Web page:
Reducing the emissions and efficiency penalties of low temperature combustion (LTC) through low heat rejection (LHR)
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© 2017 Eastern States Section of the Combustion Institute. All rights reserved. Low temperature combustion (LTC) is popular among diesel engine researchers because it dramatically reduces NOx and smoke emissions. However, LTC is limited by increased CO and hydrocarbon emissions as well as by reduced efficiency. At the same time, low heat rejection (LHR) operation has tantalized researchers with the promise of large efficiency improvements, but it has often failed to meet simulated expectations. Since LHR techniques inevitably increase combustion chamber temperatures, the ratio of specific heats of the cylinder contents is decreased, reducing the potential conversion of thermal energy to work. Combining LTC and LHR allows for low heat transfer losses and a high ratio of specific heats, providing the opportunity for increased efficiency. The experiment uses elevated engine coolant temperatures to reduce the temperature gradient across the cylinder walls in a 1.9L four-cylinder DI diesel engine. In particular, NOx, smoke, CO, and hydrocarbon emissions are compared between LTC and conventional conditions over the engine coolant temperature range, and brake thermal efficiencies are compared as well. Preliminary results (for coolant temperatures up to 120°C) show that elevated coolant temperatures cause nearly identical thermal efficiencies for LTC and conventional combustion and significant improvements in hydrocarbon and CO emissions for LTC.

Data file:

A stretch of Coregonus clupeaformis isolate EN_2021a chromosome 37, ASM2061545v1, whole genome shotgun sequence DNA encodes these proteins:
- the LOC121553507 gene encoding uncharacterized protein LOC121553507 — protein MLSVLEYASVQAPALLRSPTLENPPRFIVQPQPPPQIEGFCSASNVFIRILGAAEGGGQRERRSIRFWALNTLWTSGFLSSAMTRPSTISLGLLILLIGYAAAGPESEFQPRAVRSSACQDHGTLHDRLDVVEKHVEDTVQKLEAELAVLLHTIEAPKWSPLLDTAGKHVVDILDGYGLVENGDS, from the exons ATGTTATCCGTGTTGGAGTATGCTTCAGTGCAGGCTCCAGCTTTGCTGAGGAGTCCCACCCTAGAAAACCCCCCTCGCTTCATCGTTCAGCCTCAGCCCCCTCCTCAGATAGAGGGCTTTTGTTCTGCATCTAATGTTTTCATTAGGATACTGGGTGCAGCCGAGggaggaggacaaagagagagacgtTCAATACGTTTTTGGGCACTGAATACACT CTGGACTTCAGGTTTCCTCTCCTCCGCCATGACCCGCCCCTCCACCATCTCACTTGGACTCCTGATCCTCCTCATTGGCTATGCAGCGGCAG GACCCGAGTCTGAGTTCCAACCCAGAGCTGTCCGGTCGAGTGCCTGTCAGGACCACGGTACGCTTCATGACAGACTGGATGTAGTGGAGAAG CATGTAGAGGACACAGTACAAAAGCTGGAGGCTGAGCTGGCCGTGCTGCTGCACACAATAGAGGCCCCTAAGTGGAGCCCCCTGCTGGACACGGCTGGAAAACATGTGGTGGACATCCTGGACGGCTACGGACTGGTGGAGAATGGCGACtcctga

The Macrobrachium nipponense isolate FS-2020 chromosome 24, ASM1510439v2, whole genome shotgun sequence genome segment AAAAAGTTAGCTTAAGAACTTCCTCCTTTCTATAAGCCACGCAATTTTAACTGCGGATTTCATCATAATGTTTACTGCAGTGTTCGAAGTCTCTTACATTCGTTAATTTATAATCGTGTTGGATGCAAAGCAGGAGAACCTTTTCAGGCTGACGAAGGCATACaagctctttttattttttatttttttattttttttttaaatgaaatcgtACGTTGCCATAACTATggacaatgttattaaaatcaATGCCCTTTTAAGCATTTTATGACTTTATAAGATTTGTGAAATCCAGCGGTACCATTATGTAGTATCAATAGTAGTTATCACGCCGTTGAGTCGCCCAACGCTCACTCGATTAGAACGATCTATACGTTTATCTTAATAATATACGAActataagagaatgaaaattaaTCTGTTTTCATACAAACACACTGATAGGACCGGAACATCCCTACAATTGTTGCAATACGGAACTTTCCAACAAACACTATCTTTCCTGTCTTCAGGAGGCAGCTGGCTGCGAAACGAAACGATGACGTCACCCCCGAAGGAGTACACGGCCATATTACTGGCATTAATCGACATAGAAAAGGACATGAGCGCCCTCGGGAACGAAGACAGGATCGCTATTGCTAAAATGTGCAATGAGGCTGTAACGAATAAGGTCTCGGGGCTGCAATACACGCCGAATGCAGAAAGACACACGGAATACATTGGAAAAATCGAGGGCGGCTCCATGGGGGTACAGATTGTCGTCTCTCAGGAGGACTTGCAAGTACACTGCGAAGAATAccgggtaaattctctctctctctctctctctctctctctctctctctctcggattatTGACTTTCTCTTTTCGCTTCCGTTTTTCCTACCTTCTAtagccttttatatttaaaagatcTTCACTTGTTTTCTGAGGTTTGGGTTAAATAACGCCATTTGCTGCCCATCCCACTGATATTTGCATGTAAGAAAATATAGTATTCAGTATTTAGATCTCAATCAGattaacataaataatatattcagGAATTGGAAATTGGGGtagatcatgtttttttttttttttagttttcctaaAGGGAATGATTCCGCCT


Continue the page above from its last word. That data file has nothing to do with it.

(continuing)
author list (cited authors)
Kroeger, T., & Jacobs, T.